Removing the skid frame from the sled each year and giving it a good once-over can really be a gamechanger. You're mostly going to want to pay attention to the bearings in the ski and the sliders.
WHAT YOU NEED TO KNOW:
To check the bearings, give each wheel a spin and if makes noise, replace it. When the bearing is still inside the wheel, it's amazing how smooth you will think it's running, even if the bearing is bad.
Slides have wear marks on the side of them. By checking the full length of the side, you can see if it's worn close to the mark. If you spend a second guessing whether they can make it through the season, replace them. If they wear out on a hot spring day, the track clips will wear through the slide rails of your rear suspension, making the repair bill from $40 for slides shoot up to $300 for slides and slide rails, plus time served.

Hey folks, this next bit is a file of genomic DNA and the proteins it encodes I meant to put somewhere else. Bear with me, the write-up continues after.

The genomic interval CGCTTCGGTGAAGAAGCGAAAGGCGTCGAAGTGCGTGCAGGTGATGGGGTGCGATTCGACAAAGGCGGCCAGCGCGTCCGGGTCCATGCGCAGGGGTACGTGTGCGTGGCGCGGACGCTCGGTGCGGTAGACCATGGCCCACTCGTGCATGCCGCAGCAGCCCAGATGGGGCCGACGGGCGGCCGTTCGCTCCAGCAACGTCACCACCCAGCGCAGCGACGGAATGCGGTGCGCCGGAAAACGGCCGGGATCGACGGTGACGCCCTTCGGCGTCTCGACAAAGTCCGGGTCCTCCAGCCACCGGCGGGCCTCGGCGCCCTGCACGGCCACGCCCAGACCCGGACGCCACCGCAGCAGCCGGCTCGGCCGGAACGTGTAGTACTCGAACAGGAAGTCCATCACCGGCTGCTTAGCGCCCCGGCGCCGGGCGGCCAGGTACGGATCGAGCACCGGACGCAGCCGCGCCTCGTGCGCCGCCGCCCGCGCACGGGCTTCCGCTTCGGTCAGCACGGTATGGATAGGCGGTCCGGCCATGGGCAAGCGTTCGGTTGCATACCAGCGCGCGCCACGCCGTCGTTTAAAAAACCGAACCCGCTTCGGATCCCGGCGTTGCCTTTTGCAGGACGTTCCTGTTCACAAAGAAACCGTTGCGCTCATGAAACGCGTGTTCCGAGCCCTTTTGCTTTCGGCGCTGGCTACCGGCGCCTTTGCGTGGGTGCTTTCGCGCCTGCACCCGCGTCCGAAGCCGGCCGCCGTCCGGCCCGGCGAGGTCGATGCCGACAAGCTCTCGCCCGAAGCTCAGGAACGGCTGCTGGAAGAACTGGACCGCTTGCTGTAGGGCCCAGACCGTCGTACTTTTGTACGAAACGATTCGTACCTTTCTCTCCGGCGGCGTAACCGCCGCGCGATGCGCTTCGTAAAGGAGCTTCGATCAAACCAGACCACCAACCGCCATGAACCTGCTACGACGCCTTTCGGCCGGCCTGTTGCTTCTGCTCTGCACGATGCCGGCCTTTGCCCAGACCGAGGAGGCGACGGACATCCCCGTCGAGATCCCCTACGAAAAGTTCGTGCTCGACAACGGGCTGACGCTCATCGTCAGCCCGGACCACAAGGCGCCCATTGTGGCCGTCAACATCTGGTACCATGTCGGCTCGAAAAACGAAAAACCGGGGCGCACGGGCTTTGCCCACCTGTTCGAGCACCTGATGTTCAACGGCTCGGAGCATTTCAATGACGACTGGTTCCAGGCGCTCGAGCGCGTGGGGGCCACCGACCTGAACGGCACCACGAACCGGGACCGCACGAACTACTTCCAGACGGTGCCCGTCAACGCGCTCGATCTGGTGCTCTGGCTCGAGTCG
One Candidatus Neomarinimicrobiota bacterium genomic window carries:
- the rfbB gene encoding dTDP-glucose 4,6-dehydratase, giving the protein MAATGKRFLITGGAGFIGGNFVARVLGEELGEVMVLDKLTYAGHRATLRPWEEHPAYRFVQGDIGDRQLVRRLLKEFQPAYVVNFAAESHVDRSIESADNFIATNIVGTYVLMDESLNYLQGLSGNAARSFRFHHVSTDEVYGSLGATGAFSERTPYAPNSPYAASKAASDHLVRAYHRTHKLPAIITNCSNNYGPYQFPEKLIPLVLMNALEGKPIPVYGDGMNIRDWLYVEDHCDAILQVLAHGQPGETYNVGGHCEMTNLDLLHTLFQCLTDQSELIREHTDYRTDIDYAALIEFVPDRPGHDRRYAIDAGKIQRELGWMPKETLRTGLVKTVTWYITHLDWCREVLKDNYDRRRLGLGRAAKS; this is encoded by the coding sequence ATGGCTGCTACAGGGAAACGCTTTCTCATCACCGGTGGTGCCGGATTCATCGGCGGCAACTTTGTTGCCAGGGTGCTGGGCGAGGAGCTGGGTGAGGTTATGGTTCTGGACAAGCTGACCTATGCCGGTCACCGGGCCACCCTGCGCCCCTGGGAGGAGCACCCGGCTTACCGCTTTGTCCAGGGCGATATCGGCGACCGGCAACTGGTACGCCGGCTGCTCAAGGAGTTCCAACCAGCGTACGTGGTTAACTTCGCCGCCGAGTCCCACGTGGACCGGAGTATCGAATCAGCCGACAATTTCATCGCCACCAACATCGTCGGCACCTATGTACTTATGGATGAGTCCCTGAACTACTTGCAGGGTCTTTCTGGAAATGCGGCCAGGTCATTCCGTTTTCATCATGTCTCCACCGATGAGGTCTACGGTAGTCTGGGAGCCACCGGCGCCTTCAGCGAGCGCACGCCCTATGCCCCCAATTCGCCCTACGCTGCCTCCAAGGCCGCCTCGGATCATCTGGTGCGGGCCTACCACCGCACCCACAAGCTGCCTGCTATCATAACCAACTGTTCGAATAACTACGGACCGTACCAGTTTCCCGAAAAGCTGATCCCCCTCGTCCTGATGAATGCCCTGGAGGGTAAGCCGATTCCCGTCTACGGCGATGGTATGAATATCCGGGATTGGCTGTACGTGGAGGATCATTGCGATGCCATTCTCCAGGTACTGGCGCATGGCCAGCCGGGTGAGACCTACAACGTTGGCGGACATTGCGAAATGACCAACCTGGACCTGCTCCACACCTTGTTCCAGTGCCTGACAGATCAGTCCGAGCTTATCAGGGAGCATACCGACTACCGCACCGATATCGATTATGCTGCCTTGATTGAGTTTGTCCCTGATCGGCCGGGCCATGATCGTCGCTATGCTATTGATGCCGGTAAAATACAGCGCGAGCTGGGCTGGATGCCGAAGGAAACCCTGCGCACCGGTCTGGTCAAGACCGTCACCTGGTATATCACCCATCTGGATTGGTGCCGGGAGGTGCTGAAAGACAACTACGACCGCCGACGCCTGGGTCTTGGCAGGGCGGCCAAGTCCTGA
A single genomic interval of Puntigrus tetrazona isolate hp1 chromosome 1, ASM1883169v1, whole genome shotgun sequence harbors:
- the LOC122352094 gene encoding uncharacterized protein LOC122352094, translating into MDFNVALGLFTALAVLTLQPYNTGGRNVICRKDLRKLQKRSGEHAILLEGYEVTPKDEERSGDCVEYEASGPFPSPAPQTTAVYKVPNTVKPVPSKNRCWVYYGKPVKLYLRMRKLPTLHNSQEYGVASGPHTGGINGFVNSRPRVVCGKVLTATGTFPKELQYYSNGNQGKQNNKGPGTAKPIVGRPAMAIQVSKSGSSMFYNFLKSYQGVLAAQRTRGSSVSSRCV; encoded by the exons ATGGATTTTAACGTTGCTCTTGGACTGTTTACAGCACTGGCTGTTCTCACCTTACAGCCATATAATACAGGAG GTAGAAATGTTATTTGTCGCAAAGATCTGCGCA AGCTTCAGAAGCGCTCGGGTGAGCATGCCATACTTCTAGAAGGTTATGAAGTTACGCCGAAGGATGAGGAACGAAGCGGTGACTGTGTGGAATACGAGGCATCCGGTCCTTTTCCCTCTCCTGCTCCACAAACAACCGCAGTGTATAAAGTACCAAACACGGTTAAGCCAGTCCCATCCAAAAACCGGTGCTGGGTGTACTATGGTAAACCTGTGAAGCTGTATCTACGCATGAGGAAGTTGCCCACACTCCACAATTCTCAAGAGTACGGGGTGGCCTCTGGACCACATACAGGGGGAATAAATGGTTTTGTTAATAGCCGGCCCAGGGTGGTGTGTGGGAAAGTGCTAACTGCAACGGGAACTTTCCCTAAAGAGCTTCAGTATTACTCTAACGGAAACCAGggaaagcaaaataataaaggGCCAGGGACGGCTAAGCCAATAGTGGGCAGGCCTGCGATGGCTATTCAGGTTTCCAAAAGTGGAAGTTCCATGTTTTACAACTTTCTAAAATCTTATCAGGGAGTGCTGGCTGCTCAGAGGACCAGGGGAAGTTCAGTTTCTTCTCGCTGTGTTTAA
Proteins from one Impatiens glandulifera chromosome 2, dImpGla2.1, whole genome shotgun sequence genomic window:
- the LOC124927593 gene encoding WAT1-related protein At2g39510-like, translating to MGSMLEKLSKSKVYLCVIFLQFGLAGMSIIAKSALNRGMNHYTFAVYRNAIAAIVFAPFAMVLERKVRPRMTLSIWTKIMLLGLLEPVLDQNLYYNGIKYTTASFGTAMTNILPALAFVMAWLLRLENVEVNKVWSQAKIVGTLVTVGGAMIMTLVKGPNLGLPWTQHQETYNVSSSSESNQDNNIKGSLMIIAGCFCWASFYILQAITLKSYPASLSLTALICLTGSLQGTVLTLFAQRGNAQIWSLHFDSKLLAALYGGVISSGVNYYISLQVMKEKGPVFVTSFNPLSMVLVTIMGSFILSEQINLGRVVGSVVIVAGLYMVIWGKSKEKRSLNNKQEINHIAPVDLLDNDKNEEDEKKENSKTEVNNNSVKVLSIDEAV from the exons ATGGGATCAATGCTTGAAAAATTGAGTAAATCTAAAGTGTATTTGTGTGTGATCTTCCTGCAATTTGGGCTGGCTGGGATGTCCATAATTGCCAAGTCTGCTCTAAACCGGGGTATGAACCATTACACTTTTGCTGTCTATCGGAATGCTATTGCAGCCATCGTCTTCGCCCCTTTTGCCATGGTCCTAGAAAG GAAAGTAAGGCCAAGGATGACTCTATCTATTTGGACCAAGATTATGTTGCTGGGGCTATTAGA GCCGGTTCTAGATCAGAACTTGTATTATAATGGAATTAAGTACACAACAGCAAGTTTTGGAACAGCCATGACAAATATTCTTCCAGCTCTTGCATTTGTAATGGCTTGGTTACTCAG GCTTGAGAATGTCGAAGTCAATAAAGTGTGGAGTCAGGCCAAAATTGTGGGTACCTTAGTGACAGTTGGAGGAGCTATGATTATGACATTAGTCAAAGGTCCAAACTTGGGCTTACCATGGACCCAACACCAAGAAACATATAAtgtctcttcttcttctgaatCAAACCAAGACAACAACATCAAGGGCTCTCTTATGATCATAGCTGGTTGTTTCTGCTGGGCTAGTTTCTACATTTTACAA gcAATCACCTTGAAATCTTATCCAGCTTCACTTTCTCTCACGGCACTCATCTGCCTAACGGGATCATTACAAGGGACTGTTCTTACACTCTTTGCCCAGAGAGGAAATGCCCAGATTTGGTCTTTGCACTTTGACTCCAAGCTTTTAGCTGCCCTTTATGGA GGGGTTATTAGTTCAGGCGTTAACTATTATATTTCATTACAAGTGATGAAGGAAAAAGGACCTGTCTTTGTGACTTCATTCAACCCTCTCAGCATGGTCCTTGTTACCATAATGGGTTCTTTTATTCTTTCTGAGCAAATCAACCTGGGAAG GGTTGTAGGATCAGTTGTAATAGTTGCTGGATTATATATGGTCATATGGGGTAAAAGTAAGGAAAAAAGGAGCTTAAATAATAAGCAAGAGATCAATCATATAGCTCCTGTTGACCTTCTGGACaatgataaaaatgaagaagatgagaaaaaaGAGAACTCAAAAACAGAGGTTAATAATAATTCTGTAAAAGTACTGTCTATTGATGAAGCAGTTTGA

Also, it's a good idea to check all the skid frame bolts for tightness. Early 2000 Arctic Cats were famous for bolts coming loose and auguring large holes in the side rails.